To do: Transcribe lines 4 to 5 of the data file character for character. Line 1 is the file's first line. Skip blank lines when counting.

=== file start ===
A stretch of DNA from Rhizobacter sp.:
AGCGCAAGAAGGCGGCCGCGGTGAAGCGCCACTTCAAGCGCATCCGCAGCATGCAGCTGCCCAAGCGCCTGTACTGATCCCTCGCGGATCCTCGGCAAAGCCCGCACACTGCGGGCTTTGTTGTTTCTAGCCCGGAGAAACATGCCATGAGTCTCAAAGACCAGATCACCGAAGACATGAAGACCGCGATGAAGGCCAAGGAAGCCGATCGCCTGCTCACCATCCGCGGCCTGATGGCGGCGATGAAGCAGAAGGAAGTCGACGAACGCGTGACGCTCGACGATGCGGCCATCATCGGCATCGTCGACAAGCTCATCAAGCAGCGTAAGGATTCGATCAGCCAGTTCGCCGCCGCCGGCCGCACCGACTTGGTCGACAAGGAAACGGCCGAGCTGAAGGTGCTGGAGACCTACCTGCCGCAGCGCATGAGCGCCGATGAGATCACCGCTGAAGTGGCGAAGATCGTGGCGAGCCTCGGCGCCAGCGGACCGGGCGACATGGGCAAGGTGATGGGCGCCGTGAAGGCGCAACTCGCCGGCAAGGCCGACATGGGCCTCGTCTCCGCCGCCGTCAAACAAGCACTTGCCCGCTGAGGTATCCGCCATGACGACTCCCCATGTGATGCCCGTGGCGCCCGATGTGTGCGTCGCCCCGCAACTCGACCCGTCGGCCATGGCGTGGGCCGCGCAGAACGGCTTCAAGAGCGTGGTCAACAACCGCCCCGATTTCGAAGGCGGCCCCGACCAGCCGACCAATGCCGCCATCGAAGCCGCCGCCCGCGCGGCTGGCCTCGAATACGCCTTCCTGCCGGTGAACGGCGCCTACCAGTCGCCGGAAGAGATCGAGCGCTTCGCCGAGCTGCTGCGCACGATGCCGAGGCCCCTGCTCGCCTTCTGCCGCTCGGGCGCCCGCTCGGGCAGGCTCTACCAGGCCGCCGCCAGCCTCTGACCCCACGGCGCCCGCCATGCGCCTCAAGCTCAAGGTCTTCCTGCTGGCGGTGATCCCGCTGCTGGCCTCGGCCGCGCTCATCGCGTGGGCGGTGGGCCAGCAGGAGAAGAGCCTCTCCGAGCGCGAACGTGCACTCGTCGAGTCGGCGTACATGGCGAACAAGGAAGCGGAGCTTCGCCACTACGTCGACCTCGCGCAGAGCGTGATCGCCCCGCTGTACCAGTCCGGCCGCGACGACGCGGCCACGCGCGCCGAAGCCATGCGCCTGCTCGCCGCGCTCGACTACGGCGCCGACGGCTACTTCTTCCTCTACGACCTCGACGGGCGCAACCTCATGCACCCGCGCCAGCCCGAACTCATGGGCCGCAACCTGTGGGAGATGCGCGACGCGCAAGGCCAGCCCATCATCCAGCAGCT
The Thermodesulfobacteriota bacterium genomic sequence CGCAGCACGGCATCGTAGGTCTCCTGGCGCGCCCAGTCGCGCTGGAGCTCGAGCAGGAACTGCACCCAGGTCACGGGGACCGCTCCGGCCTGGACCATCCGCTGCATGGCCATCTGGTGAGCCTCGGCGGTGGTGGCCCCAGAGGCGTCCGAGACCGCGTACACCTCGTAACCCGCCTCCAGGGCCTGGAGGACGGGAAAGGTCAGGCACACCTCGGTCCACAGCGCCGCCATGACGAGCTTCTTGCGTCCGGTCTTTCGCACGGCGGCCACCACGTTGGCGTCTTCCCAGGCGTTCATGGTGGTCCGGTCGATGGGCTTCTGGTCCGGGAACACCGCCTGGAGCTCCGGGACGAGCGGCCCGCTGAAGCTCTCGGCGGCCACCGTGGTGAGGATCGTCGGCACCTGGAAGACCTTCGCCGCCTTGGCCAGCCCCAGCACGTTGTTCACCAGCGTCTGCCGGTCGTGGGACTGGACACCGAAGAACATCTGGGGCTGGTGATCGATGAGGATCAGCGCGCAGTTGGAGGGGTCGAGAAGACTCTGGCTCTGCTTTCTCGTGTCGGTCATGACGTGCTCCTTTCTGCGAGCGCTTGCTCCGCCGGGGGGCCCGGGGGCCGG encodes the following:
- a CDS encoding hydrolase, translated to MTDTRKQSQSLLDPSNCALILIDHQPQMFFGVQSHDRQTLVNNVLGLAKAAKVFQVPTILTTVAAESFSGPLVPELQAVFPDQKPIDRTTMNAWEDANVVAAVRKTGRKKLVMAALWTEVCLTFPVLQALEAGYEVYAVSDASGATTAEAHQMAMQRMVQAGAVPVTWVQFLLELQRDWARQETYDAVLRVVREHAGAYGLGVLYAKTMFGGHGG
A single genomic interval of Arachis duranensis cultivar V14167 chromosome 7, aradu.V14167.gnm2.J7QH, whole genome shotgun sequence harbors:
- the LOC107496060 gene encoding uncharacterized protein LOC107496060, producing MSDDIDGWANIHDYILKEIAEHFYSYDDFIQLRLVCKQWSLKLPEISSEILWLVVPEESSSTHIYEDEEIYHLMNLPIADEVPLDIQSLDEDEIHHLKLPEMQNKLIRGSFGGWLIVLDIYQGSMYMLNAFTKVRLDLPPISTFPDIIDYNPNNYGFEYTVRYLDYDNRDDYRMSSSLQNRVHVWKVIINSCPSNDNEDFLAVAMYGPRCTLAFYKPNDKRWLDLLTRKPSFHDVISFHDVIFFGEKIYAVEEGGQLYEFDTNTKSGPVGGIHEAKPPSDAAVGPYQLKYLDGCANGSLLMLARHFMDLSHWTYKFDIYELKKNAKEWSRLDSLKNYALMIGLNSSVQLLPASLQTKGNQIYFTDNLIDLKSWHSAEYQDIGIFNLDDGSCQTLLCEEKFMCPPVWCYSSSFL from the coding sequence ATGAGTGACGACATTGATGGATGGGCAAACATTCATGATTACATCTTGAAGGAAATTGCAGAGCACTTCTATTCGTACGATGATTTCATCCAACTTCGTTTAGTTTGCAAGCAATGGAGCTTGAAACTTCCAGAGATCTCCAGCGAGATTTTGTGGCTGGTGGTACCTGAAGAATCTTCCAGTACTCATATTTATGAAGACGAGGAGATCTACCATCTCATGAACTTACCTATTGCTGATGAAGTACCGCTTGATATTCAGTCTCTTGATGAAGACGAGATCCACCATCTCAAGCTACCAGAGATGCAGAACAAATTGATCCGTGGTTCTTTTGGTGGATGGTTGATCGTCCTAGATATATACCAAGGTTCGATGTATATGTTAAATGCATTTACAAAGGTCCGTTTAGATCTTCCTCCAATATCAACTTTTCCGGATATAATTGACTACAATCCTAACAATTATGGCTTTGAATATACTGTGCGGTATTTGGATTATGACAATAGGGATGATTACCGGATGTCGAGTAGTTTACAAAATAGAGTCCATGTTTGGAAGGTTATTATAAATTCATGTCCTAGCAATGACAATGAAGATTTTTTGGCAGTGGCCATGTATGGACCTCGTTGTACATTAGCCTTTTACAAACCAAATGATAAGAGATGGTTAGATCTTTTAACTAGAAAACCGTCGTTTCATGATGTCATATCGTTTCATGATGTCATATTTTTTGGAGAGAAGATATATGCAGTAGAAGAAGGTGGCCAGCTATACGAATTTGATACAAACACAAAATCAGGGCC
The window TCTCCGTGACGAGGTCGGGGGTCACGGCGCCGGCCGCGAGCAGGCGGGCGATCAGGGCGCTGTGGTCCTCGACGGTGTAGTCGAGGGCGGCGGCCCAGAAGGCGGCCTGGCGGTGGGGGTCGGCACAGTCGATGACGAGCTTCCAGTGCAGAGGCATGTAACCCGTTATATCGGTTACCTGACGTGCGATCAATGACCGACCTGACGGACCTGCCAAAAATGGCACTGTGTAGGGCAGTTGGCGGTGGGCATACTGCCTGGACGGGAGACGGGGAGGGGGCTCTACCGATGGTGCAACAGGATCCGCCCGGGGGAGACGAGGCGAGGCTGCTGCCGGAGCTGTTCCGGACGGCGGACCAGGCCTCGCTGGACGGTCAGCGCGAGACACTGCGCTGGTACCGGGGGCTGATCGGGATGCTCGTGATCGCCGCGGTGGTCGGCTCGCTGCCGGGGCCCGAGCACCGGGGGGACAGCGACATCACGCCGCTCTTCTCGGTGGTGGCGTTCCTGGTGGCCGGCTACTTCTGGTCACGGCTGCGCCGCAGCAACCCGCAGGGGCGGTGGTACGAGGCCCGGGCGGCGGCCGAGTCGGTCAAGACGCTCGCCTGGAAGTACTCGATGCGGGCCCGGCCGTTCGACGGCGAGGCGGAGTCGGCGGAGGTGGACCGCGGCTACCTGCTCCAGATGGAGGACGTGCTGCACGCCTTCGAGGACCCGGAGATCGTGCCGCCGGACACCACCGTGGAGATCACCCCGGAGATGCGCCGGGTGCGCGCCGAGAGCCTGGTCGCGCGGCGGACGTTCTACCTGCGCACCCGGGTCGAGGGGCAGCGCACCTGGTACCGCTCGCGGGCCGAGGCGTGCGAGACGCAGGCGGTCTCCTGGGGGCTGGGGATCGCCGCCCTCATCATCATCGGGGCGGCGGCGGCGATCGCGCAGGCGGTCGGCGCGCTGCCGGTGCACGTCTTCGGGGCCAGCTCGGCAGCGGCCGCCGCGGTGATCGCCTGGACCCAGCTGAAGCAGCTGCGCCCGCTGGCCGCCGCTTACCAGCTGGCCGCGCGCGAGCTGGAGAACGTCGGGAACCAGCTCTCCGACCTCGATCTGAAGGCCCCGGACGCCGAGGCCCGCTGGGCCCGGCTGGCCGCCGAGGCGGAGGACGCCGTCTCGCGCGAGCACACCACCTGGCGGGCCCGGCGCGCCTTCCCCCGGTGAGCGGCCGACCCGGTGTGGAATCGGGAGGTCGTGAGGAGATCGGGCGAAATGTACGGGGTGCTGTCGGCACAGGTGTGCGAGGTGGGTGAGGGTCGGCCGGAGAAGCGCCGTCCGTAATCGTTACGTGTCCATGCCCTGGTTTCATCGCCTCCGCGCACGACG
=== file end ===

- a CDS encoding hydrolase, translated to MTDTRKQSQSLLDPSNCALILIDHQPQMFFGVQSHDRQTLVNNVLGLAKAAKVFQVPTILTTVAAESFSGPLVPELQAVFPDQKPIDRTTMNAWEDANVVAAVRKTGRKKLVMAALWTEVCLTFPVLQALEAGYEVYAVSDASGATTAEAHQMAMQRMVQAGAVPVTWVQFLLELQRDWARQETYDAVLRVVREHAGAYGLGVLYAKTMFGGHGG
A single genomic interval of Arachis duranensis cultivar V14167 chromosome 7, aradu.V14167.gnm2.J7QH, whole genome shotgun sequence harbors: